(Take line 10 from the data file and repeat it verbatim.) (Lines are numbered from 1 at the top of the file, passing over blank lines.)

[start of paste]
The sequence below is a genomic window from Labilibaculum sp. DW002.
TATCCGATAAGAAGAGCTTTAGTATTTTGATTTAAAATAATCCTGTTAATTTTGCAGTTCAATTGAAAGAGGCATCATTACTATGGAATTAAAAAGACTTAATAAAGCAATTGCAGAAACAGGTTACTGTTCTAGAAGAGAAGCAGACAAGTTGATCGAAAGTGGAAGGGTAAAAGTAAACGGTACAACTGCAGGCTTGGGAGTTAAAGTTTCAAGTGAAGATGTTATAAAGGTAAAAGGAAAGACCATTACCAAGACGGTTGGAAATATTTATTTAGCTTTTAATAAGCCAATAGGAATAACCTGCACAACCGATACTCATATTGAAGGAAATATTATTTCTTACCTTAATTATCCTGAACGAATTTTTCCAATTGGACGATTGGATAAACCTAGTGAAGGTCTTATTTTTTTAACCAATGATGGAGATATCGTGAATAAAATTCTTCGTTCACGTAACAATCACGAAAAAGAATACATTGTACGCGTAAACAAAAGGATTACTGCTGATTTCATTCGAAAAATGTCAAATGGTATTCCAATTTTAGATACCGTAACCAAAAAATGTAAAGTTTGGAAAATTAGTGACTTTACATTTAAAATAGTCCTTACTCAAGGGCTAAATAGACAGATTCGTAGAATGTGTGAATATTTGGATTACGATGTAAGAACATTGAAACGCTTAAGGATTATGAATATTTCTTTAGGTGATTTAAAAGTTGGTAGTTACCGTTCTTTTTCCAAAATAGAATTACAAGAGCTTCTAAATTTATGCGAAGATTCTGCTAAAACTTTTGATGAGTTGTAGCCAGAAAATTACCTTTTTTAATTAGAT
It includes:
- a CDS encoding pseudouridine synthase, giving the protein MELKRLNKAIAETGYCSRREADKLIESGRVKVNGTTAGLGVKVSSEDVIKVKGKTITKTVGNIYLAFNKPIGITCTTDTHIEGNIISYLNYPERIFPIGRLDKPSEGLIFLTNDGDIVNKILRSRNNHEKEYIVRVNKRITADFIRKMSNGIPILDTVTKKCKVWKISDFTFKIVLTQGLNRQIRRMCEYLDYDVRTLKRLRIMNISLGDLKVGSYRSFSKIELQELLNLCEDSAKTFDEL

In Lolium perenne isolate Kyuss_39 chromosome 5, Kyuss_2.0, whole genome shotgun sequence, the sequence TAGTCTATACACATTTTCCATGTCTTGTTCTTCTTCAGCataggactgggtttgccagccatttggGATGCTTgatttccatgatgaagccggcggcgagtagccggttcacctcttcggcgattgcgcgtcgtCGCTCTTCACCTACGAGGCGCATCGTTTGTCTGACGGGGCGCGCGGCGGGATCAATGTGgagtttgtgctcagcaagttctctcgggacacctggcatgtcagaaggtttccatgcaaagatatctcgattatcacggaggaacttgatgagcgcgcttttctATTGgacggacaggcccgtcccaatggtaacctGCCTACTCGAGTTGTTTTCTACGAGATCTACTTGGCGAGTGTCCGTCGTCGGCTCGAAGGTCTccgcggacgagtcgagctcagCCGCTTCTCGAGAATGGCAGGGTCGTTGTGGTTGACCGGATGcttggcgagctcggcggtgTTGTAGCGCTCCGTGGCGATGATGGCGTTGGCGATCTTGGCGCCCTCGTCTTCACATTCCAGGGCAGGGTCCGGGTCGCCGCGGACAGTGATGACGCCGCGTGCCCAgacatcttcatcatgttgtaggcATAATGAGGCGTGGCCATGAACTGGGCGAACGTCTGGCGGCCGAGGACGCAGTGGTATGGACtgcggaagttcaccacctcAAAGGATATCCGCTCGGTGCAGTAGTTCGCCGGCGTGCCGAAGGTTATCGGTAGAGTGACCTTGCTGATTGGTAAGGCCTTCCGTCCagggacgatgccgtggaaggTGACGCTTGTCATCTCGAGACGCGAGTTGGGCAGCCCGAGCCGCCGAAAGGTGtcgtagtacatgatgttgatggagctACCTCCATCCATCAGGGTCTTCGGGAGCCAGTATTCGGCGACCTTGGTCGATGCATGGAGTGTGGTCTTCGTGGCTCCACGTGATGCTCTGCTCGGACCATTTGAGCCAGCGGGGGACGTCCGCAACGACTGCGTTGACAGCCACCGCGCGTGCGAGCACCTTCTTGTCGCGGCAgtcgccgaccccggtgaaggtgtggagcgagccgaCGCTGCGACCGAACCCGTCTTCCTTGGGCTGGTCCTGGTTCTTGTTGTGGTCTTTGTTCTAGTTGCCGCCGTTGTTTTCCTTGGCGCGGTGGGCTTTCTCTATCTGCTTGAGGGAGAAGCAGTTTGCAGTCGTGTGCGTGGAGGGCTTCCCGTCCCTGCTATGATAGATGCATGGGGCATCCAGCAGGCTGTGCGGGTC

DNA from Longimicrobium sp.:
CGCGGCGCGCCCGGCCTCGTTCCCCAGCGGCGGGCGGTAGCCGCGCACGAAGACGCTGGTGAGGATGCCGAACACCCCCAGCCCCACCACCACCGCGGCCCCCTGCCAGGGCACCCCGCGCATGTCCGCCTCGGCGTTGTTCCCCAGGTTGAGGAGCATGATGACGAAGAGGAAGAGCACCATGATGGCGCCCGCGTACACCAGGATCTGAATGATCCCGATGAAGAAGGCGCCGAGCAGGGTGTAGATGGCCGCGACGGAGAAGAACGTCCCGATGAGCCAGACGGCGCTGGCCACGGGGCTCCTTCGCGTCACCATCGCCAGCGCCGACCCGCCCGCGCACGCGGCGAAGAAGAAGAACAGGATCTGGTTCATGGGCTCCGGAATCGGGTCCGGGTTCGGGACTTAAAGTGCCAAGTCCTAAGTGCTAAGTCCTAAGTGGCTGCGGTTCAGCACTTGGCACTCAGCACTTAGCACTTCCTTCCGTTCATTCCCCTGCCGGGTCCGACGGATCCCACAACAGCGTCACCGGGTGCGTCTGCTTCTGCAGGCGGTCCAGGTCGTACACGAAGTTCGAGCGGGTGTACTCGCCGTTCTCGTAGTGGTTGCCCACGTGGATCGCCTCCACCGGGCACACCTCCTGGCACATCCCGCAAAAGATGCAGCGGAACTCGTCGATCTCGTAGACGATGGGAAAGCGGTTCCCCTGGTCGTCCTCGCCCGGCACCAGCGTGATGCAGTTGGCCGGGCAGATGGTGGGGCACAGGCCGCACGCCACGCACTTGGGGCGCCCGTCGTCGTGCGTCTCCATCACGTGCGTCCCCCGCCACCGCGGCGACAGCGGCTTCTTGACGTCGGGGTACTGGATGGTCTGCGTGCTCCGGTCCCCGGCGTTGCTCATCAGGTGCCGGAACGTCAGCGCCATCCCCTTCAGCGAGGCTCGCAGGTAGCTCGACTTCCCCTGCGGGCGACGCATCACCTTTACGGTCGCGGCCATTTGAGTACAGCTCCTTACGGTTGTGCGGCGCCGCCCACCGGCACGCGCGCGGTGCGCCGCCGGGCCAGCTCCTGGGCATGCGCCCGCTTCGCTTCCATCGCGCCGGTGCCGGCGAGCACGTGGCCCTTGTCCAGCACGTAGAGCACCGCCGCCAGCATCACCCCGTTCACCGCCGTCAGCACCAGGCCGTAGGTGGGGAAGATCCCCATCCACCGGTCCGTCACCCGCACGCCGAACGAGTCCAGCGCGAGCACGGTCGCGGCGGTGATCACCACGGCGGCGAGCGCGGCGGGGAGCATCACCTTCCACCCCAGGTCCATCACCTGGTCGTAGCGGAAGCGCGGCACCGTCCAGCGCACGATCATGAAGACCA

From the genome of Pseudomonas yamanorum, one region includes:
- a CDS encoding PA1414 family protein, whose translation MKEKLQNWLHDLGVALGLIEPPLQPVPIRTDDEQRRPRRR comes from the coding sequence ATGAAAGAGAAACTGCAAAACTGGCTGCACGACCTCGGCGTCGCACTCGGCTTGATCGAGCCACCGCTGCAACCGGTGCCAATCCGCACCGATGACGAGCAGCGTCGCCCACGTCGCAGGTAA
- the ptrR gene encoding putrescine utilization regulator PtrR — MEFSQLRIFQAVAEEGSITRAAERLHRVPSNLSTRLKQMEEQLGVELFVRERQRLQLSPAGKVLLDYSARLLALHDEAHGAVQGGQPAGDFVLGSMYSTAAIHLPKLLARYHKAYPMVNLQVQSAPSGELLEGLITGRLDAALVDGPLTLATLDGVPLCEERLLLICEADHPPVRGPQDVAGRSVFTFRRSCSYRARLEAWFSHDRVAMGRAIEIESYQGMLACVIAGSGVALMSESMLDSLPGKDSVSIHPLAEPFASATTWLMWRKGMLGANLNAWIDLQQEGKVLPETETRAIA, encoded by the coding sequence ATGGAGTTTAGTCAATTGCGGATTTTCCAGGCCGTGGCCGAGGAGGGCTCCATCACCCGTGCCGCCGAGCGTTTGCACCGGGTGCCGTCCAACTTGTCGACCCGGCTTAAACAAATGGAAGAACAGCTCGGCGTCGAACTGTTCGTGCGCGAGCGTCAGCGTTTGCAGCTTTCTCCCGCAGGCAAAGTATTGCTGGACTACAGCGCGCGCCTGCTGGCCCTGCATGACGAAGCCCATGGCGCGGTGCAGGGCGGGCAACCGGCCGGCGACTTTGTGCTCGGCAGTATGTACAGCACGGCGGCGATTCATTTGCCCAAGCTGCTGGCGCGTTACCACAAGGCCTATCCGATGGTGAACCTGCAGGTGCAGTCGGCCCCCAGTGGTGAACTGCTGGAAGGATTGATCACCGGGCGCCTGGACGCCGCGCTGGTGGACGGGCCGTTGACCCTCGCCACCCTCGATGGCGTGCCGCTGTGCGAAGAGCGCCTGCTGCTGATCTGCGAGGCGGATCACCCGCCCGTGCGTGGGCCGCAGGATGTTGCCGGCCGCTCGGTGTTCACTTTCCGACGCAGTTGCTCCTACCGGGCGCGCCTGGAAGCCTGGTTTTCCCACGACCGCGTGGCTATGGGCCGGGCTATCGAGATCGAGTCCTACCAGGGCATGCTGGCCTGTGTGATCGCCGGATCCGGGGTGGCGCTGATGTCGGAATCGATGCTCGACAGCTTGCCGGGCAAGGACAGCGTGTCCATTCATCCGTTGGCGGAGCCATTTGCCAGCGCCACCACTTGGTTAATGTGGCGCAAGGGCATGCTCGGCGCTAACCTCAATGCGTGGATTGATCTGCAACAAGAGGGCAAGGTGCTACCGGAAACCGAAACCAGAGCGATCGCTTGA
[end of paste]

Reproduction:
- the ptrR gene encoding putrescine utilization regulator PtrR — MEFSQLRIFQAVAEEGSITRAAERLHRVPSNLSTRLKQMEEQLGVELFVRERQRLQLSPAGKVLLDYSARLLALHDEAHGAVQGGQPAGDFVLGSMYSTAAIHLPKLLARYHKAYPMVNLQVQSAPSGELLEGLITGRLDAALVDGPLTLATLDGVPLCEERLLLICEADHPPVRGPQDVAGRSVFTFRRSCSYRARLEAWFSHDRVAMGRAIEIESYQGMLACVIAGSGVALMSESMLDSLPGKDSVSIHPLAEPFASATTWLMWRKGMLGANLNAWIDLQQEGKVLPETETRAIA, encoded by the coding sequence ATGGAGTTTAGTCAATTGCGGATTTTCCAGGCCGTGGCCGAGGAGGGCTCCATCACCCGTGCCGCCGAGCGTTTGCACCGGGTGCCGTCCAACTTGTCGACCCGGCTTAAACAAATGGAAGAACAGCTCGGCGTCGAACTGTTCGTGCGCGAGCGTCAGCGTTTGCAGCTTTCTCCCGCAGGCAAAGTATTGCTGGACTACAGCGCGCGCCTGCTGGCCCTGCATGACGAAGCCCATGGCGCGGTGCAGGGCGGGCAACCGGCCGGCGACTTTGTGCTCGGCAGTATGTACAGCACGGCGGCGATTCATTTGCCCAAGCTGCTGGCGCGTTACCACAAGGCCTATCCGATGGTGAACCTGCAGGTGCAGTCGGCCCCCAGTGGTGAACTGCTGGAAGGATTGATCACCGGGCGCCTGGACGCCGCGCTGGTGGACGGGCCGTTGACCCTCGCCACCCTCGATGGCGTGCCGCTGTGCGAAGAGCGCCTGCTGCTGATCTGCGAGGCGGATCACCCGCCCGTGCGTGGGCCGCAGGATGTTGCCGGCCGCTCGGTGTTCACTTTCCGACGCAGTTGCTCCTACCGGGCGCGCCTGGAAGCCTGGTTTTCCCACGACCGCGTGGCTATGGGCCGGGCTATCGAGATCGAGTCCTACCAGGGCATGCTGGCCTGTGTGATCGCCGGATCCGGGGTGGCGCTGATGTCGGAATCGATGCTCGACAGCTTGCCGGGCAAGGACAGCGTGTCCATTCATCCGTTGGCGGAGCCATTTGCCAGCGCCACCACTTGGTTAATGTGGCGCAAGGGCATGCTCGGCGCTAACCTCAATGCGTGGATTGATCTGCAACAAGAGGGCAAGGTGCTACCGGAAACCGAAACCAGAGCGATCGCTTGA